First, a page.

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By Jay Ruttenberg

Here’s one thing you probably never thought of: Let’s say you are walking down the street and notice your wife walking toward you. Even if you saw her as recently as that morning, you can’t just give a cursory head nod or a “how ya doing?” as you might if you encountered somebody from the office. You have to stop and chat. This holds true even when you run into each other near the apartment, or if you are late for an appointment.

Now and then, everybody forgets his or her spouse’s birthday. After such a blunder, it’s present time. But what to get? One gift to avoid is a Dalmatian that you pick up on your route home from work, particularly if you do not know whether or not your wife is an animal lover; moreover, if she is allergic to felines, it is a bad idea to buy a pet kitten for the Dalmatian, even if the dog seems lonely because your wife doesn’t play with it enough. Another present you’ll live to regret: A written pledge promising not to give European-style cheek-to-cheek kisses to everybody you meet at your wife’s office Christmas party.

Let’s look at Halloween. If your father-in-law succumbs to cancer in August, it is considered unbecoming to dress as his ghost, back from the grave and rearing to raise holy hell, come October 31. Furthermore, if you suddenly find yourself on the losing end of a shaving cream and egg showdown with local junior high school students, do not insist that your wife defend you by either staging a sneak attack or phoning the police and shrieking that her upstanding-citizen husband is being held the victim of a wanton hooligan assault.

There are good ways and bad ways to wake your spouse in the morning. Injudicious methods include loudly revisiting an argument you had the previous week because a witty retort came to you in a dream. Another unsuccessful way: Stomping around the bedroom chanting, “This is what democracy sounds like!” on the morning of a big protest march or mayoral primary. Smoother wake-ups include gently lifting your spouse’s pillow from underneath her head and saying, “Hey! You’re late!” or mimicking an alarm clock’s brrrrrnnng sound.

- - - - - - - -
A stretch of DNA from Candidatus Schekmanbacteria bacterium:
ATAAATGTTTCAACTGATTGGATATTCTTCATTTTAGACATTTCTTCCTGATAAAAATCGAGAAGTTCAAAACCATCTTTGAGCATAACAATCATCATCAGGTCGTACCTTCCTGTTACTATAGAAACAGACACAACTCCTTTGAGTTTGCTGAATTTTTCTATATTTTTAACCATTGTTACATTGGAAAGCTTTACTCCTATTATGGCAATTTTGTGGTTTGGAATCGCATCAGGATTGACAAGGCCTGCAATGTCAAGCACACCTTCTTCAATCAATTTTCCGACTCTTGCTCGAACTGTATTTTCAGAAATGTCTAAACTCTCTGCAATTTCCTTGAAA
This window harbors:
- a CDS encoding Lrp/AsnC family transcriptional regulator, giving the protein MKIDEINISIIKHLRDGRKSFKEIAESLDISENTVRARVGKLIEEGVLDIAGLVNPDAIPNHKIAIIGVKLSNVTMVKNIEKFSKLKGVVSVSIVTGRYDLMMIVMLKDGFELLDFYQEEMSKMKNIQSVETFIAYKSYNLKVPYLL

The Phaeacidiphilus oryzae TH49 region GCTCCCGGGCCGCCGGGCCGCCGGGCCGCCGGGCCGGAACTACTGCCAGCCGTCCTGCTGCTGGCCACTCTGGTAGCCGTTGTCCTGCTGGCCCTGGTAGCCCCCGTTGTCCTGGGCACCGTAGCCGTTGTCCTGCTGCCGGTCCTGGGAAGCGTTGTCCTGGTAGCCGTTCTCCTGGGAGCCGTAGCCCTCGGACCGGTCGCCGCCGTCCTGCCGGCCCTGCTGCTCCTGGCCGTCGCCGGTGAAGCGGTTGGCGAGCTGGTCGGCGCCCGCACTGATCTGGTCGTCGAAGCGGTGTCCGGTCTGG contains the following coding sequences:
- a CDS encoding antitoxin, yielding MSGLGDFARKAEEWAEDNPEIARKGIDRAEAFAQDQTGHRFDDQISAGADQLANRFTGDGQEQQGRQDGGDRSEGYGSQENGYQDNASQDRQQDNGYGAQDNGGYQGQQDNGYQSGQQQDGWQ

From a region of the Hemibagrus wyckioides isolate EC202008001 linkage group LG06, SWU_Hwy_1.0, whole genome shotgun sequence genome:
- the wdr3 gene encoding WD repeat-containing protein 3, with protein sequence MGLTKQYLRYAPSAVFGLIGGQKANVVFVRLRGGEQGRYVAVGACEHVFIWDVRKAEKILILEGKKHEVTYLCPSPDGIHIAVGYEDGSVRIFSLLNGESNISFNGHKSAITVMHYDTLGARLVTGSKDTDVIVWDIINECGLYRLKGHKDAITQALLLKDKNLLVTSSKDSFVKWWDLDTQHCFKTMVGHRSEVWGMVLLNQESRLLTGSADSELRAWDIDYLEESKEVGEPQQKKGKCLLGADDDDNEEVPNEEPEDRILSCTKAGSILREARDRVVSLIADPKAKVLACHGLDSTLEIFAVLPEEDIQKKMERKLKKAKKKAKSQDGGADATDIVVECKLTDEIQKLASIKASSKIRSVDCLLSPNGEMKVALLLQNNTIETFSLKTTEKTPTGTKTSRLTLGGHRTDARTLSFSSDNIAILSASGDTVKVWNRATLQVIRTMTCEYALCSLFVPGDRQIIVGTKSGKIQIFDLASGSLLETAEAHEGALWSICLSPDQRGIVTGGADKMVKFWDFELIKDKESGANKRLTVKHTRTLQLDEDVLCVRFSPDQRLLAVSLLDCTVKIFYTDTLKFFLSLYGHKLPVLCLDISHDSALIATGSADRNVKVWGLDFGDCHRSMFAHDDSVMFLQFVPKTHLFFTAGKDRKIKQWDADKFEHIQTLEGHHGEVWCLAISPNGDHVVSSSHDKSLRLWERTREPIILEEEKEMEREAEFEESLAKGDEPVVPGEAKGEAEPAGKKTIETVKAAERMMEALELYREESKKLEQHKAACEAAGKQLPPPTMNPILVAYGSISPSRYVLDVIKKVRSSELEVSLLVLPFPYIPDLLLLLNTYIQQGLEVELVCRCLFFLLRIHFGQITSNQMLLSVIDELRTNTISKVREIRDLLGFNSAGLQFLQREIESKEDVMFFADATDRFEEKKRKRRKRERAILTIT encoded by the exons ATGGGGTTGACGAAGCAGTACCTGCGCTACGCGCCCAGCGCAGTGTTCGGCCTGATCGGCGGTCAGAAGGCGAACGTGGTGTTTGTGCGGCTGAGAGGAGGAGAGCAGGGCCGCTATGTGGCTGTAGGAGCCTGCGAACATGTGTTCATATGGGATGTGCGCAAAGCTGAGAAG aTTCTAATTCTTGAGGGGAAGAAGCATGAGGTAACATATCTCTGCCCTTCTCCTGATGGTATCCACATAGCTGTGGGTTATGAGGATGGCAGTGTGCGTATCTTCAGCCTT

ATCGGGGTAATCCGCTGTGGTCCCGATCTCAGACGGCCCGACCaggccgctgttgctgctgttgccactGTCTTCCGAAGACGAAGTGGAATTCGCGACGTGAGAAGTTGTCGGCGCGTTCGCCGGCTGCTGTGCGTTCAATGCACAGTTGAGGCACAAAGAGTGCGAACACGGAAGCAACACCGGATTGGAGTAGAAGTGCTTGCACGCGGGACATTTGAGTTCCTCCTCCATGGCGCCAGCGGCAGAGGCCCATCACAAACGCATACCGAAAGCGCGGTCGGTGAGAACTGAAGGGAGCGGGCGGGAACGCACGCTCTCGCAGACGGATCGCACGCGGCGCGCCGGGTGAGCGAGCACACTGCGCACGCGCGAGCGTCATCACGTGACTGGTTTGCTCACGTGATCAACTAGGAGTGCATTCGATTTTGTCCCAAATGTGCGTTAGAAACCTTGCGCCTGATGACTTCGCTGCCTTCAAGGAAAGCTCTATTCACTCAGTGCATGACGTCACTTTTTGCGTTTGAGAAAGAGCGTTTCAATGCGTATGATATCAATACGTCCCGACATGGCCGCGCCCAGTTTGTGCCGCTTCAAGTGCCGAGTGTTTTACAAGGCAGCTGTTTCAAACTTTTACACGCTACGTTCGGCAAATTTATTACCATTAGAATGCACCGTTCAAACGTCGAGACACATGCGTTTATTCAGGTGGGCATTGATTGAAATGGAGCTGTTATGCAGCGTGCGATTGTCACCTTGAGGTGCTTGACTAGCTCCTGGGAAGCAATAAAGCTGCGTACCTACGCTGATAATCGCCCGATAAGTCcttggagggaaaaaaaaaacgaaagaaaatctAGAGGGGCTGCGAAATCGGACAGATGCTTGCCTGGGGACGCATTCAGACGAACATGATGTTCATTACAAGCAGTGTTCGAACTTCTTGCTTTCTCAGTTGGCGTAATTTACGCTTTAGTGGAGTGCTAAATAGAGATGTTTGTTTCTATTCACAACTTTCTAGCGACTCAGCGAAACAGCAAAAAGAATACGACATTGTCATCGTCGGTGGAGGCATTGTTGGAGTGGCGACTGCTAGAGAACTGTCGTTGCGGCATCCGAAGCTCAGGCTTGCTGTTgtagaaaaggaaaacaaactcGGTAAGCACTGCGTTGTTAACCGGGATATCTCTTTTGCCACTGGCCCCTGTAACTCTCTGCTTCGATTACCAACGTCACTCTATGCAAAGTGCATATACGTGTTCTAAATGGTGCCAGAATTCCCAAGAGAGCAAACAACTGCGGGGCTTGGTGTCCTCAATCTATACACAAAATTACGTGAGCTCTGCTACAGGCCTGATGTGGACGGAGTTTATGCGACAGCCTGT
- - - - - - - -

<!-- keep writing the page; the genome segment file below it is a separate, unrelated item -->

If your child-rearing plans predominantly consist of buying DVDs of The Cosby Show and “letting bill do the talking,” it is best to keep mum about them. If you do decide to reveal such plans, it is unwise to do so while your wife is in the bathroom waiting to view the results of a home pregnancy test that you declined to go to the drug store and purchase yourself because it would have been embarrassing, and The Daily Show was on.

If you decide to experiment with vegetarianism, it is inadvisable to sit next to your mother-in-law at a Labor Day barbeque and make “mooing” sounds as she eats a hamburger. Similarly, if you are in the formative stages of a religious conversion, do not insist on eulogizing your spouse’s great-aunt in a foreign tongue. This is especially no recommended if you have just started taking courses in the language a month prior to the funeral; if you were not specifically invited to participate in the ceremony; and if you never had the opportunity of meeting the great-aunt while she was alive.

When you are out walking with your wife and a passing homeless man makes a crass comment, do not flash him a knowing smile and chase him down with a dollar bill, even if he “has a point” about her rear end. Another tip regarding the destitute: While it is a nice gesture to give neighborhood vagabonds warm clothes for the winter months, try to avoid donating scarves that were knit and initialized for you by your wife’s ailing Nana Carol.

“If you decide to commit suicide by hanging yourself, make sure to leave behind a note. Otherwise, everybody will think you were masturbating.” That’s a good piece of advice–but not one to give your wife’s troubled nephew after being asked to speak with the teen at a family gathering where your mother-in-law is standing within earshot. On a related note, the fact that your mother-in-law angrily employs the f-word in a conversation does not give you a tacit green light to use the term “poontang” while chatting with her at a subsequent Sunday morning brunch.

Excerpted from Lowbrow Reader of Lowbrow Comedy

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